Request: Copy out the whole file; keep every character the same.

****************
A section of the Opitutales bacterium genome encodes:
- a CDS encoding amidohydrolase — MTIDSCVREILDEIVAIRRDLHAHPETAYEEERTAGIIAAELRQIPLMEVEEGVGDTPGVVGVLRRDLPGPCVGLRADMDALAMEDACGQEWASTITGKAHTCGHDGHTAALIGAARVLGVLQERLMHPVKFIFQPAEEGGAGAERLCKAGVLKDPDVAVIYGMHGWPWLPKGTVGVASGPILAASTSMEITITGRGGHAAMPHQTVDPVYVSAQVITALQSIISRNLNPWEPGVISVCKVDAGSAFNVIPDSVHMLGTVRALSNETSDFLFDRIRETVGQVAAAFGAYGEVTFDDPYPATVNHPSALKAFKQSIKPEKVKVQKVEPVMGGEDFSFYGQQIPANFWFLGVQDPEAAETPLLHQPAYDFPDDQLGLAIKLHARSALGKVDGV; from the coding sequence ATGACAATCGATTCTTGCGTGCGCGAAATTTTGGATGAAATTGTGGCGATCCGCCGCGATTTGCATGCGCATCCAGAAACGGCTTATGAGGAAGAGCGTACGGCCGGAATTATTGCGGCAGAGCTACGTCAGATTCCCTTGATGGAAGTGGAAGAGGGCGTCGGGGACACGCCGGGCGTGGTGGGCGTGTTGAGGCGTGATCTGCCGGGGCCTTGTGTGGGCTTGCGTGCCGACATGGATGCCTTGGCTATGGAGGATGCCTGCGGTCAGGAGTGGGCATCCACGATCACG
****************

A section of the Opitutales bacterium genome encodes:
- a CDS encoding amidohydrolase — MTIDSCVREILDEIVAIRRDLHAHPETAYEEERTAGIIAAELRQIPLMEVEEGVGDTPGVVGVLRRDLPGPCVGLRADMDALAMEDACGQEWASTITGKAHTCGHDGHTAALIGAARVLGVLQERLMHPVKFIFQPAEEGGAGAERLCKAGVLKDPDVAVIYGMHGWPWLPKGTVGVASGPILAASTSMEITITGRGGHAAMPHQTVDPVYVSAQVITALQSIISRNLNPWEPGVISVCKVDAGSAFNVIPDSVHMLGTVRALSNETSDFLFDRIRETVGQVAAAFGAYGEVTFDDPYPATVNHPSALKAFKQSIKPEKVKVQKVEPVMGGEDFSFYGQQIPANFWFLGVQDPEAAETPLLHQPAYDFPDDQLGLAIKLHARSALGKVDGV; from the coding sequence ATGACAATCGATTCTTGCGTGCGCGAAATTTTGGATGAAATTGTGGCGATCCGCCGCGATTTGCATGCGCATCCAGAAACGGCTTATGAGGAAGAGCGTACGGCCGGAATTATTGCGGCAGAGCTACGTCAGATTCCCTTGATGGAAGTGGAAGAGGGCGTCGGGGACACGCCGGGCGTGGTGGGCGTGTTGAGGCGTGATCTGCCGGGGCCTTGTGTGGGCTTGCGTGCCGACATGGATGCCTTGGCTATGGAGGATGCCTGCGGTCAGGAGTGGGCATCCACGATCACG